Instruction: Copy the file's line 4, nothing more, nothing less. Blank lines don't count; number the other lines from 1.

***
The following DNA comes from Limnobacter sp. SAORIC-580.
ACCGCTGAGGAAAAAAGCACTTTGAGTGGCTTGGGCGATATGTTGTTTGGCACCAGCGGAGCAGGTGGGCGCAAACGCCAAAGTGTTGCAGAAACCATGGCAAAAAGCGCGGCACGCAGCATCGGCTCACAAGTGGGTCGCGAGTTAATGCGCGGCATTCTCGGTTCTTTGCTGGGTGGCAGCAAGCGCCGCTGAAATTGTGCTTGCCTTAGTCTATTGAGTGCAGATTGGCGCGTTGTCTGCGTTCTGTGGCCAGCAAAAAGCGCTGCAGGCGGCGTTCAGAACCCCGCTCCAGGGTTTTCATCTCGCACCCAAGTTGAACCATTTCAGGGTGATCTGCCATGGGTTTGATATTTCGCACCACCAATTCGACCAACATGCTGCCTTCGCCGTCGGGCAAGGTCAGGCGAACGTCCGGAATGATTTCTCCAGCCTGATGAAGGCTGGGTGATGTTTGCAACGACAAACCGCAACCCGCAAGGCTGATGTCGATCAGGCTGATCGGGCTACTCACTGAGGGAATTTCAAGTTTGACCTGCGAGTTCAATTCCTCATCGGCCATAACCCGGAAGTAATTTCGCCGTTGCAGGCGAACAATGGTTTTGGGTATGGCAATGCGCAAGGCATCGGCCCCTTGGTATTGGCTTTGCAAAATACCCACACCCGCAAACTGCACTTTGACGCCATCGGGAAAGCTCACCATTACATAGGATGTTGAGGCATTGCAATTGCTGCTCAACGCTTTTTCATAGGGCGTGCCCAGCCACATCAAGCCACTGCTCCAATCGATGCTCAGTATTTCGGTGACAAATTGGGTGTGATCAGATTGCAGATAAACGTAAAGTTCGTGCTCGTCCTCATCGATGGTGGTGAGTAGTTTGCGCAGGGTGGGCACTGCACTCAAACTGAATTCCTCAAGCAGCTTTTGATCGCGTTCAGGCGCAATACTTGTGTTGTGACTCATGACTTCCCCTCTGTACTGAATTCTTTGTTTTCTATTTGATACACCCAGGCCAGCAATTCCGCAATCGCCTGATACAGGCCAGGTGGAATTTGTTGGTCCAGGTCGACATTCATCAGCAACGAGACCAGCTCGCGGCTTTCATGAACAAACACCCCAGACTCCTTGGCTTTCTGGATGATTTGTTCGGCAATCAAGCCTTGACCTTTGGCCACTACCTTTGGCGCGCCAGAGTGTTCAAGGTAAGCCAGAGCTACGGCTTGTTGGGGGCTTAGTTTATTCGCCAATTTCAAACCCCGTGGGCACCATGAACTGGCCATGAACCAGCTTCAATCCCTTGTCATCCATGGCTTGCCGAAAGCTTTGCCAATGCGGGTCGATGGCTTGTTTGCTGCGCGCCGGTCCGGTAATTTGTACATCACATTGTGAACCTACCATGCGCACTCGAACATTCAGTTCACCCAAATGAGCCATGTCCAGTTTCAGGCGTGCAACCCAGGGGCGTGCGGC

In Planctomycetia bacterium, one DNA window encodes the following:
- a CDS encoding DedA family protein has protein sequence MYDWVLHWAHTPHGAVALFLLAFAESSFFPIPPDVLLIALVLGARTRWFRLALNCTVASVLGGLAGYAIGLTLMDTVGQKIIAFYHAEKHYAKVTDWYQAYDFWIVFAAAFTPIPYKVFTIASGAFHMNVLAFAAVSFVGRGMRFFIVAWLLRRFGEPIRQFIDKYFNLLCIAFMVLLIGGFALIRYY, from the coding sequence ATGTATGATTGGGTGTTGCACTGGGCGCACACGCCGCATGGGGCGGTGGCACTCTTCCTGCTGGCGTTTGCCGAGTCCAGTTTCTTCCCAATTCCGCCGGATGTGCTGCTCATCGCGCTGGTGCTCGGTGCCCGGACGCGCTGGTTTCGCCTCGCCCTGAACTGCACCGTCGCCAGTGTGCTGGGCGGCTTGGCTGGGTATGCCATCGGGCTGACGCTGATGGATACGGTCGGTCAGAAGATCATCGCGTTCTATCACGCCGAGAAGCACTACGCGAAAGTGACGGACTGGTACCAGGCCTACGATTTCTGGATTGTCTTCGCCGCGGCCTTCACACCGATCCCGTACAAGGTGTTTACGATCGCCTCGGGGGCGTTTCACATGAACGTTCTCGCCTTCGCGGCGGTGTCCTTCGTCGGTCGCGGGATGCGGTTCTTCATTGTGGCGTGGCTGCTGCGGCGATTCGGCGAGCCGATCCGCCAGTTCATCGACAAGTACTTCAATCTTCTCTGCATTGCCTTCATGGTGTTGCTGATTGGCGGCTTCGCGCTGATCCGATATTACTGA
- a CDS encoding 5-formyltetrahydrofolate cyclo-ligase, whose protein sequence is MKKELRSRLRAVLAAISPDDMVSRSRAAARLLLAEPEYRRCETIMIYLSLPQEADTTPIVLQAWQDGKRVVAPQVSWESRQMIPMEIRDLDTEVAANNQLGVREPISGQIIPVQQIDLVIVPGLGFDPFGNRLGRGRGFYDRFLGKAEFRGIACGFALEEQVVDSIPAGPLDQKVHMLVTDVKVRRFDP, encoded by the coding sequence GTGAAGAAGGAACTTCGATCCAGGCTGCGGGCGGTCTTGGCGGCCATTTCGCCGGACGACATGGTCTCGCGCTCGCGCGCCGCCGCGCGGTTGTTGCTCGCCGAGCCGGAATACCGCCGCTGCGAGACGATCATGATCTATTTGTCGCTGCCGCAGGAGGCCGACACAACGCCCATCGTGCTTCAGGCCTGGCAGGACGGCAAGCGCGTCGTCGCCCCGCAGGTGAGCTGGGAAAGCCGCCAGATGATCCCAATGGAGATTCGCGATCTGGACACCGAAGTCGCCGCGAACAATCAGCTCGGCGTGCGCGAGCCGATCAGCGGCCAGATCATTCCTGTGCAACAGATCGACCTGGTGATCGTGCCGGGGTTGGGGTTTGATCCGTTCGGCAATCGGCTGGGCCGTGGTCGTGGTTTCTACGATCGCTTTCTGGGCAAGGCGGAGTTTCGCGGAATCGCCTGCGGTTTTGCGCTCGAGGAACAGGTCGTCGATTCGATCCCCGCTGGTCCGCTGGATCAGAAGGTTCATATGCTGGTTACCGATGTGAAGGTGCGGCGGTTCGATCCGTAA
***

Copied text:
- a CDS encoding DedA family protein has protein sequence MYDWVLHWAHTPHGAVALFLLAFAESSFFPIPPDVLLIALVLGARTRWFRLALNCTVASVLGGLAGYAIGLTLMDTVGQKIIAFYHAEKHYAKVTDWYQAYDFWIVFAAAFTPIPYKVFTIASGAFHMNVLAFAAVSFVGRGMRFFIVAWLLRRFGEPIRQFIDKYFNLLCIAFMVLLIGGFALIRYY, from the coding sequence ATGTATGATTGGGTGTTGCACTGGGCGCACACGCCGCATGGGGCGGTGGCACTCTTCCTGCTGGCGTTTGCCGAGTCCAGTTTCTTCCCAATTCCGCCGGATGTGCTGCTCATCGCGCTGGTGCTCGGTGCCCGGACGCGCTGGTTTCGCCTCGCCCTGAACTGCACCGTCGCCAGTGTGCTGGGCGGCTTGGCTGGGTATGCCATCGGGCTGACGCTGATGGATACGGTCGGTCAGAAGATCATCGCGTTCTATCACGCCGAGAAGCACTACGCGAAAGTGACGGACTGGTACCAGGCCTACGATTTCTGGATTGTCTTCGCCGCGGCCTTCACACCGATCCCGTACAAGGTGTTTACGATCGCCTCGGGGGCGTTTCACATGAACGTTCTCGCCTTCGCGGCGGTGTCCTTCGTCGGTCGCGGGATGCGGTTCTTCATTGTGGCGTGGCTGCTGCGGCGATTCGGCGAGCCGATCCGCCAGTTCATCGACAAGTACTTCAATCTTCTCTGCATTGCCTTCATGGTGTTGCTGATTGGCGGCTTCGCGCTGATCCGATATTACTGA